To Flex Or Not To Flex: Keeping Your Spine Healthy

Will rounding your back kill you?

Posture and form for everyday movements and during exercise got a lot of attention over the last years. Depending on whom you listen, you get a wide array of statements. From “it doesn’t matter” to “don’t do this, you will die” you will find someone from each camp defending his beliefs almost religiously. I want to give you a quick and easy understandable summary of what science has to say about the controversial topic of flexing your lumbar spine.

What is lumbar flexion?

Lumbar flexion is the technical terminus used for rounding your lower back. This is one of many movements our lumbar spine is perfectly able to do. In fact it is needed to provide enough freedom for our upper body to produce a wide variety of movements like tying your shoes.

It seems weird that a perfectly normal movement like rounding your lower back is thought of being dangerous. Why are many fitness professionals so adamant about keeping your spine “neutral”?

Neutral for safety

A neutral spine means that your spine is in the middle position between being completely arched andΒ  completely flexed. As you can imagine, this is in practice more of a range than one exact position. A range of positions which slowly transitions to “flexed” or “arched”, in which the spine is considered neutral.

Note that research shows it is practically impossible to keep a perfectly neutral spine from rounding during exercise. Even if cued by the best in their field, participants show a 40Β° flexion during the squat.

But why do we even bother with this? The theory behind it is that a neutral spine allows the forces that are applied to different structures of your spine to be (ideally) completely absorbed, protecting from any injuries, letting us train without ever getting bugged by back pain.

Fear of flexion

A decent body of evidence suggests that flexing your spine is problematic and increases the chances of injury to happen. Case closed, we have a solution, right? Well, it’s never so easy.

Keeping your spine neutral doesn’t offer complete protection against injury, and youΒ  can get the same types of injury no matter what your spine did at that moment. The term “injury” might also have to be defined differently in this context, as injuries or pathologies per se are not always related to pain. And pain does not always mean that there is an injury.

Also research might be flawed as it is conduced on dead animals (mostly pigs), which raises the question of “is this even applicable for humans”? Even if studies are done on humans, it is of course … well, dead people! It is not difficult to imagine that dead tissue is quite different from a living person.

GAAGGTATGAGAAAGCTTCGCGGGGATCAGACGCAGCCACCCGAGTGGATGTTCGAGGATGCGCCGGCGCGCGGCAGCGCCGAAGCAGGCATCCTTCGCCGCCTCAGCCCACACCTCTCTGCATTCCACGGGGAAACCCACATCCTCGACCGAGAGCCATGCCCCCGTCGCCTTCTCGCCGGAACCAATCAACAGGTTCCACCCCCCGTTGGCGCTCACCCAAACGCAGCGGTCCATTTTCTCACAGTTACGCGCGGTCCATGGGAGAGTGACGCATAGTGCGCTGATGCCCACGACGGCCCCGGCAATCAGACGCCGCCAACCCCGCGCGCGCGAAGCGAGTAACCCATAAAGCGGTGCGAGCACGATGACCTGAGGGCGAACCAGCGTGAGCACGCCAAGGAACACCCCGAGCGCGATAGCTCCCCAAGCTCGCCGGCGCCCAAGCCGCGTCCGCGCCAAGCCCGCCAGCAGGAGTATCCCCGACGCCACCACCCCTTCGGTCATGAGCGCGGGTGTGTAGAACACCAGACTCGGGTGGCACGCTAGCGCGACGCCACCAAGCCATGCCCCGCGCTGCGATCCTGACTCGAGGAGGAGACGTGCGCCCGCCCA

Does it even matter?

As always: it depends! For exercise you might still stick to the safer side of the neutral spine as there isn’t a study that shows a disadvantage for it. This isn’t the magic positional cue that will protect you from every injury imaginable, but it is still a good practice to minimize the risks.

As everyday movements or very low loads are concerned, you probably don’t have to worry about your position too much. In fact it might be outright harmful to constantly think about your back, how you move and what bad things could happen, as pain has a strong psychological component. If you find yourself worrying about the alignment of your spine while you pick up a pencil from the floor, you’re probably not doing yourself a favour.

I experienced it by myself: I’ve had a long history of back pain and in the beginning I was constantly worrying about my back. What to do, what to stretch, what not to do, what to strengthen, what movements I could do, what gave me problems, etc. Only after I relaxed and stopped obsessing about everything related to my back, I started to see improvements.

So chill the f*** out during your everyday movements, get a good exercise regime and stick to good form for your training!

This blog post is based on an extensive article by Sam Spinelly at Stronger by Science. If you are interested in this topic, give it a read. Just be prepared for A LOT of science πŸ˜‰ ! Because of this, I didn’t link any research papers to my blog post as you can find everything in Sams post.

What is your experience with back pain and exercise? Let me know in the comment! If you did enjoy the article, please like and share: it makes me happy and I love to help people with a bit of my beary wisdom πŸ˜‰ And if you still feel unsure about exercise selection and execution, let me know how I can help you!

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